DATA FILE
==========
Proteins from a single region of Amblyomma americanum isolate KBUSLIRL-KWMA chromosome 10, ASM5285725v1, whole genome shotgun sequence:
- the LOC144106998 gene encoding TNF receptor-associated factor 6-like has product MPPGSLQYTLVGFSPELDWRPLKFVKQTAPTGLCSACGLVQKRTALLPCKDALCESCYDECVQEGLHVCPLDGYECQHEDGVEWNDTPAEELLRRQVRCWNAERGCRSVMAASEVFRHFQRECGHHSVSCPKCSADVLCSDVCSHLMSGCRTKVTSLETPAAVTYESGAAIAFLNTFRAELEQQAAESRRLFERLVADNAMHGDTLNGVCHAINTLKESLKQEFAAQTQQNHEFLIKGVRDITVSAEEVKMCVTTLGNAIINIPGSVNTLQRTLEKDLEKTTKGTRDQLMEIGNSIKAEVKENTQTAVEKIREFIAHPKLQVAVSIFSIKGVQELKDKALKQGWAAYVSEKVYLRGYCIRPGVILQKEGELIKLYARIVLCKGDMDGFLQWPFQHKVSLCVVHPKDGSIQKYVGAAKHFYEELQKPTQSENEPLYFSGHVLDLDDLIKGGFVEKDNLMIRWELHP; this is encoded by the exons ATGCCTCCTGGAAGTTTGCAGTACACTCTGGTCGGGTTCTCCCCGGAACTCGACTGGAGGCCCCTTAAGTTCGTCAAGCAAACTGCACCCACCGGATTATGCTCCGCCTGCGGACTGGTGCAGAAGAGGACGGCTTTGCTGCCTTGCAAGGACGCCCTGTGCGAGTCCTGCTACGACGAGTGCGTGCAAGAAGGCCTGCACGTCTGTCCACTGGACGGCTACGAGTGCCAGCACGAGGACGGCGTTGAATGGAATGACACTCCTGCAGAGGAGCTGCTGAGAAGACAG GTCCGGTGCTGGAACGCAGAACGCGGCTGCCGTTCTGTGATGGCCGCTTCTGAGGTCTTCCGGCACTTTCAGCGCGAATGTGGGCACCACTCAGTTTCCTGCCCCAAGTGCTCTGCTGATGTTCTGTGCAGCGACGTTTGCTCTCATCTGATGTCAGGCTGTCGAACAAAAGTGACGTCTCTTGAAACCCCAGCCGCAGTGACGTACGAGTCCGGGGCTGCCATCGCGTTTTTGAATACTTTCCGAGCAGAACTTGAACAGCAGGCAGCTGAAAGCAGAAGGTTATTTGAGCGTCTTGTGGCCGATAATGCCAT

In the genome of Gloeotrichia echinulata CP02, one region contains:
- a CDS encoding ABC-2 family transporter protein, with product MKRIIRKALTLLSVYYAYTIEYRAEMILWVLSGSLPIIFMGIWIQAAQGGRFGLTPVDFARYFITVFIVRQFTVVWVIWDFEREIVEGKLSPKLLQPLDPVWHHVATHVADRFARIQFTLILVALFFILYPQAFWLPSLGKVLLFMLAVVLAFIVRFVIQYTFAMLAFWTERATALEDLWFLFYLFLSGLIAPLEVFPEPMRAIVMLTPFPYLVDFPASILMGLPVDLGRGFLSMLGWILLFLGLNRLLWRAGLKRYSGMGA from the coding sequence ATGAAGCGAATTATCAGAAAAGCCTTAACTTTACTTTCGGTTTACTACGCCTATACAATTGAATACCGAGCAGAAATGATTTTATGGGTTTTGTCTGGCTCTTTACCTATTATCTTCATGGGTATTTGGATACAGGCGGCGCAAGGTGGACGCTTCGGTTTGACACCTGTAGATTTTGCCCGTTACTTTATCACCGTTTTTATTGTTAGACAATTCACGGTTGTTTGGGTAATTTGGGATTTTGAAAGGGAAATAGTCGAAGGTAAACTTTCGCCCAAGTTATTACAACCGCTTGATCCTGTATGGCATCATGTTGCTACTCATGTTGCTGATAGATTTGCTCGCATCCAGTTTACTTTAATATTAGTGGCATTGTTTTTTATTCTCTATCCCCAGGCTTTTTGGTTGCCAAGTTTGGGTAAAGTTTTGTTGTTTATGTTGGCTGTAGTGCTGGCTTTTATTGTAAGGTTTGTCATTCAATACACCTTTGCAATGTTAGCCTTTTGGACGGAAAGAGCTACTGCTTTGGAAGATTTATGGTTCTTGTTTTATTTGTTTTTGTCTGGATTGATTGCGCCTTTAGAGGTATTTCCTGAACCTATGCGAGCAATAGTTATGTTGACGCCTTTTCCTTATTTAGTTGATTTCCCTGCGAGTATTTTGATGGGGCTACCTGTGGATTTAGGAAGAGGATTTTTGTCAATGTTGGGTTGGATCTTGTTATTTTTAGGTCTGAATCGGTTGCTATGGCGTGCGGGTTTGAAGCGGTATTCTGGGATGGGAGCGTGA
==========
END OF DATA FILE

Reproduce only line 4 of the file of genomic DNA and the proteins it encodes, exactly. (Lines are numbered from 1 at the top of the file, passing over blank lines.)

- a CDS encoding ABC-2 family transporter protein, with product MKRIIRKALTLLSVYYAYTIEYRAEMILWVLSGSLPIIFMGIWIQAAQGGRFGLTPVDFARYFITVFIVRQFTVVWVIWDFEREIVEGKLSPKLLQPLDPVWHHVATHVADRFARIQFTLILVALFFILYPQAFWLPSLGKVLLFMLAVVLAFIVRFVIQYTFAMLAFWTERATALEDLWFLFYLFLSGLIAPLEVFPEPMRAIVMLTPFPYLVDFPASILMGLPVDLGRGFLSMLGWILLFLGLNRLLWRAGLKRYSGMGA from the coding sequence ATGAAGCGAATTATCAGAAAAGCCTTAACTTTACTTTCGGTTTACTACGCCTATACAATTGAATACCGAGCAGAAATGATTTTATGGGTTTTGTCTGGCTCTTTACCTATTATCTTCATGGGTATTTGGATACAGGCGGCGCAAGGTGGACGCTTCGGTTTGACACCTGTAGATTTTGCCCGTTACTTTATCACCGTTTTTATTGTTAGACAATTCACGGTTGTTTGGGTAATTTGGGATTTTGAAAGGGAAATAGTCGAAGGTAAACTTTCGCCCAAGTTATTACAACCGCTTGATCCTGTATGGCATCATGTTGCTACTCATGTTGCTGATAGATTTGCTCGCATCCAGTTTACTTTAATATTAGTGGCATTGTTTTTTATTCTCTATCCCCAGGCTTTTTGGTTGCCAAGTTTGGGTAAAGTTTTGTTGTTTATGTTGGCTGTAGTGCTGGCTTTTATTGTAAGGTTTGTCATTCAATACACCTTTGCAATGTTAGCCTTTTGGACGGAAAGAGCTACTGCTTTGGAAGATTTATGGTTCTTGTTTTATTTGTTTTTGTCTGGATTGATTGCGCCTTTAGAGGTATTTCCTGAACCTATGCGAGCAATAGTTATGTTGACGCCTTTTCCTTATTTAGTTGATTTCCCTGCGAGTATTTTGATGGGGCTACCTGTGGATTTAGGAAGAGGATTTTTGTCAATGTTGGGTTGGATCTTGTTATTTTTAGGTCTGAATCGGTTGCTATGGCGTGCGGGTTTGAAGCGGTATTCTGGGATGGGAGCGTGA